“Fran Boait, from Positive Money, which challenges excess in the banking sector, said: ‘Even Credit Suisse’s own shareholders have voiced concerns that the bank’s executive pay is excessive.
‘But instead of turning over a new leaf, the bank is more interested in pursuing this shameless legal action against ordinary taxpayers over a levy from eight years ago.’”
The Daily Mail, 6 May 2018
“When banks shut local branches they are supposed to offer alternative services, but David Clarke, head of policy and advocacy at campaign group Positive Money, said RBS has a poor track record: “Of the 51 closures the bank announced in 2016, it did not even plan to leave behind an ATM at 41 of them.””
Express.co.uk, 6 May 2018
“What is needed is a rethinking of monetary policy, where the central bank’s power to create money is used in a way which is more sustainable, and benefits the many, rather than just the few. If the Bank of England moves to respond to the next downturn with another dose of QE for financial markets, progressives need to be ready to call for “QE for People” instead.”
The Independent, 10 April 2018
“Fran Boait of banking reform group Positive Money said: ‘A decade on from the financial crisis, ordinary people are still paying the price for banks’ reckless behaviour.
But instead of being held to account for their disastrous decisions, bosses like Eric Daniels have been rewarded with eye-watering salaries and bonuses.’”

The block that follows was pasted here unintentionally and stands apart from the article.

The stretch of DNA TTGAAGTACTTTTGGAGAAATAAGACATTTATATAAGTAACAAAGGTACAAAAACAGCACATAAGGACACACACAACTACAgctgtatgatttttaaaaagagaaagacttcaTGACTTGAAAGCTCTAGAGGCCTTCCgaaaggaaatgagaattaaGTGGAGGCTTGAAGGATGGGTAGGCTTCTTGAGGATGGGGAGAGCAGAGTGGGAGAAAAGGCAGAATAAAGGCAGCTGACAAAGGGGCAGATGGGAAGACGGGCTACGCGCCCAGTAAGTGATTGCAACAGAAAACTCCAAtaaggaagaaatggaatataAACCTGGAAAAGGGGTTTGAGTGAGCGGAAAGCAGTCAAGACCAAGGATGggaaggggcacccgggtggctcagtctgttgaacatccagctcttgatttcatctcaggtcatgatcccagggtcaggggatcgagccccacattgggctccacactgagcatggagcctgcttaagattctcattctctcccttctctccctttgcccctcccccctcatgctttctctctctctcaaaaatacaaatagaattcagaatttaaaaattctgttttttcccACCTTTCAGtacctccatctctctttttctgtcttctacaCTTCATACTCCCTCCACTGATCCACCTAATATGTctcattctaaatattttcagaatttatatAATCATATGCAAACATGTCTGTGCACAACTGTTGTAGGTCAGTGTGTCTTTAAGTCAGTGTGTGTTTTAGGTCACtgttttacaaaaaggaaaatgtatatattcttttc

Daily Mail, 28 March 2018
“Our copper coins are safe for now, but there are still powerful forces including Visa, Mastercard, and the big banks, which threaten the future of cash”
The Independent, 27 March 2018
“With about 5 percent of the adult population of Britain still reliant on notes and coins for almost all their day-to-day payments, campaign group Positive Money is calling on the government to enshrine consumers right to pay with cash and protect ATMs from closure.”
Bloomberg, 20 March 2018
“Some 77% of people say it is either fairly or very essential for them to be able to access a cash machine free of charge, a survey of more than 2,000 people across Britain from campaign group Positive Money found.”
Daily Mail, 20 March 2018
“A UK-based financial think-tank believes the country’s Payment System Regulator (PSR) should be given an explicit mandate to protect access to cash.
In the report, The future of cash: protecting access to payments in the digital age, David Clarke of Positive Money argues the recent decision to raise the interchange fee for cash machines will leave a proportion of the population financially excluded when it comes to payments.”
Central Banking, 20 March 2018